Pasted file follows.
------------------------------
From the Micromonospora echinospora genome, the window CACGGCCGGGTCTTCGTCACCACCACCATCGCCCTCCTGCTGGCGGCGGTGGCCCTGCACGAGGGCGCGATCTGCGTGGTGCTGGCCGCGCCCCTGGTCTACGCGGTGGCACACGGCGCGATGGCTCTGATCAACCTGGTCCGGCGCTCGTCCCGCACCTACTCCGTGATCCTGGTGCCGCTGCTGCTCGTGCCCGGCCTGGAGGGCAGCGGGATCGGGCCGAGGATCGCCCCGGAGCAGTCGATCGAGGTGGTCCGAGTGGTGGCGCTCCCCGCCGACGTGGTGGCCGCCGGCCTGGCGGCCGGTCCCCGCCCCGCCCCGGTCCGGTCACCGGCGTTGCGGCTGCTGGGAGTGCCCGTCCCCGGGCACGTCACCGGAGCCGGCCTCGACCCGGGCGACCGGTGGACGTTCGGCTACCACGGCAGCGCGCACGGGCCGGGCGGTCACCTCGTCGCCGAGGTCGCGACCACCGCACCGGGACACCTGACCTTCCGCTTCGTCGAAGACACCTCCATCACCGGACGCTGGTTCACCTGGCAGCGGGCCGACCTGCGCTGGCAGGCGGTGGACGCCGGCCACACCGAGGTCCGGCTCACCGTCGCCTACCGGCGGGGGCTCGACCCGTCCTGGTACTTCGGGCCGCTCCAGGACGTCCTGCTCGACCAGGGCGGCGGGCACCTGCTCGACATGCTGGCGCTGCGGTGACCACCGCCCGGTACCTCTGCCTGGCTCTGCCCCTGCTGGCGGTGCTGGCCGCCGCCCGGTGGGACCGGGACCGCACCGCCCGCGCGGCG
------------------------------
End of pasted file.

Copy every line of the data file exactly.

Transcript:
From the Micromonospora echinospora genome, the window CACGGCCGGGTCTTCGTCACCACCACCATCGCCCTCCTGCTGGCGGCGGTGGCCCTGCACGAGGGCGCGATCTGCGTGGTGCTGGCCGCGCCCCTGGTCTACGCGGTGGCACACGGCGCGATGGCTCTGATCAACCTGGTCCGGCGCTCGTCCCGCACCTACTCCGTGATCCTGGTGCCGCTGCTGCTCGTGCCCGGCCTGGAGGGCAGCGGGATCGGGCCGAGGATCGCCCCGGAGCAGTCGATCGAGGTGGTCCGAGTGGTGGCGCTCCCCGCCGACGTGGTGGCCGCCGGCCTGGCGGCCGGTCCCCGCCCCGCCCCGGTCCGGTCACCGGCGTTGCGGCTGCTGGGAGTGCCCGTCCCCGGGCACGTCACCGGAGCCGGCCTCGACCCGGGCGACCGGTGGACGTTCGGCTACCACGGCAGCGCGCACGGGCCGGGCGGTCACCTCGTCGCCGAGGTCGCGACCACCGCACCGGGACACCTGACCTTCCGCTTCGTCGAAGACACCTCCATCACCGGACGCTGGTTCACCTGGCAGCGGGCCGACCTGCGCTGGCAGGCGGTGGACGCCGGCCACACCGAGGTCCGGCTCACCGTCGCCTACCGGCGGGGGCTCGACCCGTCCTGGTACTTCGGGCCGCTCCAGGACGTCCTGCTCGACCAGGGCGGCGGGCACCTGCTCGACATGCTGGCGCTGCGGTGACCACCGCCCGGTACCTCTGCCTGGCTCTGCCCCTGCTGGCGGTGCTGGCCGCCGCCCGGTGGGACCGGGACCGCACCGCCCGCGCGGCG